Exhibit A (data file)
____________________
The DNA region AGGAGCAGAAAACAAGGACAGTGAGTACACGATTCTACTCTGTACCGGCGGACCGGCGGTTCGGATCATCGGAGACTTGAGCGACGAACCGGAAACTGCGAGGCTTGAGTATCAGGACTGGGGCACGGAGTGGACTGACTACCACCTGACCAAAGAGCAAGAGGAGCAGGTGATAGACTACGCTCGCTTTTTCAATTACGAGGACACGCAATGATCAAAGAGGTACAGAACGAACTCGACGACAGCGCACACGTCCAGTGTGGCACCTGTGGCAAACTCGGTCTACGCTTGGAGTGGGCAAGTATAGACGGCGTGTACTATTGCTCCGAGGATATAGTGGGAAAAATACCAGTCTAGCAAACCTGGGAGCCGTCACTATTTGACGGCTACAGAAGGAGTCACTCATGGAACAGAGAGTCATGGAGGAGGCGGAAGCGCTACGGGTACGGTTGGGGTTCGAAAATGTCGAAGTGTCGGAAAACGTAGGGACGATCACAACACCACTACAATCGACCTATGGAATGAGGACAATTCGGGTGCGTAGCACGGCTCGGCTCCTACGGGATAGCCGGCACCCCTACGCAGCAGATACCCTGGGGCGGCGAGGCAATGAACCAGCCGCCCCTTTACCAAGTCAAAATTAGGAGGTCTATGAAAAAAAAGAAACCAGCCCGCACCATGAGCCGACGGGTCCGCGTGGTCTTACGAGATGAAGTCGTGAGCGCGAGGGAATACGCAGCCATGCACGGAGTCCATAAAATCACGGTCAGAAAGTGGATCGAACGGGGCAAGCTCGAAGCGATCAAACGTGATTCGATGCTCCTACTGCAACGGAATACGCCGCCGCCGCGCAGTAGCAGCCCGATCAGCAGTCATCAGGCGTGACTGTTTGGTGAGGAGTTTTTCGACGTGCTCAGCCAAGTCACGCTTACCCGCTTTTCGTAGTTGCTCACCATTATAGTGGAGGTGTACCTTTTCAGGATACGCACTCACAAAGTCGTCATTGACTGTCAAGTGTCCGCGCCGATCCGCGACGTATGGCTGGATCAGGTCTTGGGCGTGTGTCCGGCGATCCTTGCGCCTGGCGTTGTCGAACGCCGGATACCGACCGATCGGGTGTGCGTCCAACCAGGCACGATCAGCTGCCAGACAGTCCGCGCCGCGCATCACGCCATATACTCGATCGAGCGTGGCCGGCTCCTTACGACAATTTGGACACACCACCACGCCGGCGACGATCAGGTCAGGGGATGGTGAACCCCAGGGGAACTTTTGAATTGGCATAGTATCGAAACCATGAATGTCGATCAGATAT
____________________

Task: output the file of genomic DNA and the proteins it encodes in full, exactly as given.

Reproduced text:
The DNA region AGGAGCAGAAAACAAGGACAGTGAGTACACGATTCTACTCTGTACCGGCGGACCGGCGGTTCGGATCATCGGAGACTTGAGCGACGAACCGGAAACTGCGAGGCTTGAGTATCAGGACTGGGGCACGGAGTGGACTGACTACCACCTGACCAAAGAGCAAGAGGAGCAGGTGATAGACTACGCTCGCTTTTTCAATTACGAGGACACGCAATGATCAAAGAGGTACAGAACGAACTCGACGACAGCGCACACGTCCAGTGTGGCACCTGTGGCAAACTCGGTCTACGCTTGGAGTGGGCAAGTATAGACGGCGTGTACTATTGCTCCGAGGATATAGTGGGAAAAATACCAGTCTAGCAAACCTGGGAGCCGTCACTATTTGACGGCTACAGAAGGAGTCACTCATGGAACAGAGAGTCATGGAGGAGGCGGAAGCGCTACGGGTACGGTTGGGGTTCGAAAATGTCGAAGTGTCGGAAAACGTAGGGACGATCACAACACCACTACAATCGACCTATGGAATGAGGACAATTCGGGTGCGTAGCACGGCTCGGCTCCTACGGGATAGCCGGCACCCCTACGCAGCAGATACCCTGGGGCGGCGAGGCAATGAACCAGCCGCCCCTTTACCAAGTCAAAATTAGGAGGTCTATGAAAAAAAAGAAACCAGCCCGCACCATGAGCCGACGGGTCCGCGTGGTCTTACGAGATGAAGTCGTGAGCGCGAGGGAATACGCAGCCATGCACGGAGTCCATAAAATCACGGTCAGAAAGTGGATCGAACGGGGCAAGCTCGAAGCGATCAAACGTGATTCGATGCTCCTACTGCAACGGAATACGCCGCCGCCGCGCAGTAGCAGCCCGATCAGCAGTCATCAGGCGTGACTGTTTGGTGAGGAGTTTTTCGACGTGCTCAGCCAAGTCACGCTTACCCGCTTTTCGTAGTTGCTCACCATTATAGTGGAGGTGTACCTTTTCAGGATACGCACTCACAAAGTCGTCATTGACTGTCAAGTGTCCGCGCCGATCCGCGACGTATGGCTGGATCAGGTCTTGGGCGTGTGTCCGGCGATCCTTGCGCCTGGCGTTGTCGAACGCCGGATACCGACCGATCGGGTGTGCGTCCAACCAGGCACGATCAGCTGCCAGACAGTCCGCGCCGCGCATCACGCCATATACTCGATCGAGCGTGGCCGGCTCCTTACGACAATTTGGACACACCACCACGCCGGCGACGATCAGGTCAGGGGATGGTGAACCCCAGGGGAACTTTTGAATTGGCATAGTATCGAAACCATGAATGTCGATCAGATAT